... a transition: Theater, skating rink, now a bank
This is a photo from the parking lot behind the Police Station, looking
east. While not a particularly attractive picture, it does serve to spark
memories of what used-to-be. That building with all the windows is our
subject for today's article.
This obviously is NOT the most beautiful photo of Melrose -- but it does
point out the history of an important place.
It is a picture of a movie theater. Well, it WAS a movie house back in the
thirties and forties. It was a time when television was invented, then swept
the world with black-and-white very small screens. It put the Melrose
Theater out of business. Therefore, if you wanted to see a movie, one had
to go to Malden, to the Granada or the Strand on Pleasant Street --
It had a huge marquis extemding over the street and sidewalk, all glittery with lights, that said "Melrose Theater". The cost of seeing a new movie was measured in cents, not dollars.
And Editor Kay McCarte offers a point of interest: "Did you know that former Mayor Jim Milano filled in sometimes for the piano player during the silent movie films?"
The building became, of all things, in the 1950s, an indoor skating rink, produced by a couple of former MHS athletes -- but that too had a very short life. Like the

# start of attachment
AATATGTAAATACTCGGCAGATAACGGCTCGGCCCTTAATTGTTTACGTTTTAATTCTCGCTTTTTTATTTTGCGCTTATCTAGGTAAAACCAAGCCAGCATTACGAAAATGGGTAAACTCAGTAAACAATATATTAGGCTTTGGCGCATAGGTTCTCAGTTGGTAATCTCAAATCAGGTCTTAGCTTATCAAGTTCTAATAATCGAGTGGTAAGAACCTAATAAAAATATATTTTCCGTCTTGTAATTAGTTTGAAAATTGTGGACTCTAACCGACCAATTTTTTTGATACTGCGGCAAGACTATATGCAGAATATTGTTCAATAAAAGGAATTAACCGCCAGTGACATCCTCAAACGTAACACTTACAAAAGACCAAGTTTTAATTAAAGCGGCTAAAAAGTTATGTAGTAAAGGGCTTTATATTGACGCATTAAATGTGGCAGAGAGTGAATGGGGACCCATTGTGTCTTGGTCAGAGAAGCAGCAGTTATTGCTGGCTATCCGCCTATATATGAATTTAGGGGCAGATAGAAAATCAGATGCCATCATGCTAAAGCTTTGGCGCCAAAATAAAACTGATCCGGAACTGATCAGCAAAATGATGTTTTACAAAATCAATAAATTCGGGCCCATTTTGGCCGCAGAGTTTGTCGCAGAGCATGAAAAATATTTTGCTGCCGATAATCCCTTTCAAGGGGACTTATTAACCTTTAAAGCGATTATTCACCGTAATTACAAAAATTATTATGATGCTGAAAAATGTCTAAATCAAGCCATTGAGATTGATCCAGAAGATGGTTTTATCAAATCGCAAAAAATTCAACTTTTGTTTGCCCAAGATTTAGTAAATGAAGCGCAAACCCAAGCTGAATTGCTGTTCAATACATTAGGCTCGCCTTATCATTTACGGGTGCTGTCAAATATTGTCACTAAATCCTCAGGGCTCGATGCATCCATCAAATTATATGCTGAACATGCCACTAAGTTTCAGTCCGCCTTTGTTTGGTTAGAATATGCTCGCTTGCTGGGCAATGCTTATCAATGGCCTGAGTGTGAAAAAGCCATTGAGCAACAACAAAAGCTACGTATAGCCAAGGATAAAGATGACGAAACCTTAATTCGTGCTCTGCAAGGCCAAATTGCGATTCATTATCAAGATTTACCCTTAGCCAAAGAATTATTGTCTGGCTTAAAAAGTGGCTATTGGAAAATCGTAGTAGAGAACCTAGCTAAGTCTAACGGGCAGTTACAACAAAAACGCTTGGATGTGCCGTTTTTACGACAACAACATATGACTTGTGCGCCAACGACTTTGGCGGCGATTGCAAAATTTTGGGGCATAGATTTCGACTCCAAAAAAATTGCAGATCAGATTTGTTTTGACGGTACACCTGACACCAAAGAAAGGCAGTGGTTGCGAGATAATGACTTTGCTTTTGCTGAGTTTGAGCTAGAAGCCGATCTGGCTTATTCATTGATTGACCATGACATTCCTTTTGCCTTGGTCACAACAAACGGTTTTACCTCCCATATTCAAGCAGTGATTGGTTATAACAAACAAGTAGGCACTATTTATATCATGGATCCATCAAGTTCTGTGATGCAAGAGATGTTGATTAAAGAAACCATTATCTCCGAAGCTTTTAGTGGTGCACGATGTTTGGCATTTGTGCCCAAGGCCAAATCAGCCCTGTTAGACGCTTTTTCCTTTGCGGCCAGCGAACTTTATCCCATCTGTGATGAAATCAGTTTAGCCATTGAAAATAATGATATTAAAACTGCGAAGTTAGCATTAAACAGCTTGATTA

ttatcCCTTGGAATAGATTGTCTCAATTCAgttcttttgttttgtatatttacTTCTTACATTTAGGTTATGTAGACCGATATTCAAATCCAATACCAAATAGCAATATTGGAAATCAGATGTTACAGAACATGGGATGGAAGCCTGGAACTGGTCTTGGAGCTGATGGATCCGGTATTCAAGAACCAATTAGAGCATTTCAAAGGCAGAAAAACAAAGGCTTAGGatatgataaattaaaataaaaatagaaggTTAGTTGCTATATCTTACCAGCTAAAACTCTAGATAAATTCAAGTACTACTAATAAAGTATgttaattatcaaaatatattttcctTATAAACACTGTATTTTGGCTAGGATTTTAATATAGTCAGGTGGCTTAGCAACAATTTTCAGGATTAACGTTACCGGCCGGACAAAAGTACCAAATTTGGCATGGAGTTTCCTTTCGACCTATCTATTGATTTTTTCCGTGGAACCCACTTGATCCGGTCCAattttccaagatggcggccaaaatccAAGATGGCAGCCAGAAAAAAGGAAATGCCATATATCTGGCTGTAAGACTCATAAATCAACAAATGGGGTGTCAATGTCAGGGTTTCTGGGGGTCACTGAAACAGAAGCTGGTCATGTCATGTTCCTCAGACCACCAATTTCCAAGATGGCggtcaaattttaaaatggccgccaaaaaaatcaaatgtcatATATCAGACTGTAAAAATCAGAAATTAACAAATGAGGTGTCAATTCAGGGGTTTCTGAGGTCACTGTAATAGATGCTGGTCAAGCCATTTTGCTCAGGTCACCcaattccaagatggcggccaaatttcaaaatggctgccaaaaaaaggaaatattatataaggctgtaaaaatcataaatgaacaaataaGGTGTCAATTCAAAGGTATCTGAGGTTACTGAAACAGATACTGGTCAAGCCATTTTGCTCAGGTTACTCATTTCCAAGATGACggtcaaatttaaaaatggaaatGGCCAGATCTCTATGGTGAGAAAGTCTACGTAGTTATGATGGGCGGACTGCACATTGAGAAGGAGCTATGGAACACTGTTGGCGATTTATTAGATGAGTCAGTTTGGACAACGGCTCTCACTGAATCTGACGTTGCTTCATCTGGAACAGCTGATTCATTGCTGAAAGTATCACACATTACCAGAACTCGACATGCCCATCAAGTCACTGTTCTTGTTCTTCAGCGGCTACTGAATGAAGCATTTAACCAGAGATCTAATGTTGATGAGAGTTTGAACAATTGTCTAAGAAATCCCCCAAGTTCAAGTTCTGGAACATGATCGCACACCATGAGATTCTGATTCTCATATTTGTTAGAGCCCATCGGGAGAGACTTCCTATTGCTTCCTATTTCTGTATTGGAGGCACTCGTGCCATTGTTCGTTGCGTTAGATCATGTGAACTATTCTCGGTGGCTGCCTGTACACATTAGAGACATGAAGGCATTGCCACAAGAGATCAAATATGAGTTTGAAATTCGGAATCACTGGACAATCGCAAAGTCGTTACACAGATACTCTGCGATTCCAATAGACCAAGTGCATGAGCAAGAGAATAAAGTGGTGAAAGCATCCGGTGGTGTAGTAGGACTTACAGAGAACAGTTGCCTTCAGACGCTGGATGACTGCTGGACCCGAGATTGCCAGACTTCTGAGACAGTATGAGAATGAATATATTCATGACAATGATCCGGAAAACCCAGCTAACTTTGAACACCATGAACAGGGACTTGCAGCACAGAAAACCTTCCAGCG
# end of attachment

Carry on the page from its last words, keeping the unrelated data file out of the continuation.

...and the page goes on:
theater before it, the indoor rink just didn't attract enough visitors.
As we recall, the building sat unused -- other than for a few small
businesses that rented rooms on the upper floors. And finally, when there
was a great upset in the local banking business -- the Melrose Savings
Bank was sold, the Melrose Trust Company was sold -- and new financial
firms moved in.
Stringer Joe Sullivan added "that the local VFW, the Lt. Norman Prince Post used the theater as it's quarters before moving across the street. --- "across the street" was where the A&P market was, before 1950.
And thus the old Theatre/skating rink/office space building was transformed into yet another, different occupation: It became the Melrose branch of the Eastern Savings Bank, which under-went a radical modernization just this past spring.
There are still four major banks in downtown business area, now, but the
old Melrose Theater is gone, the Skating Rink has passed, there is scant
office space used there, but there is a lovely, obviously profitable bank
So much for history.
September 4, 2015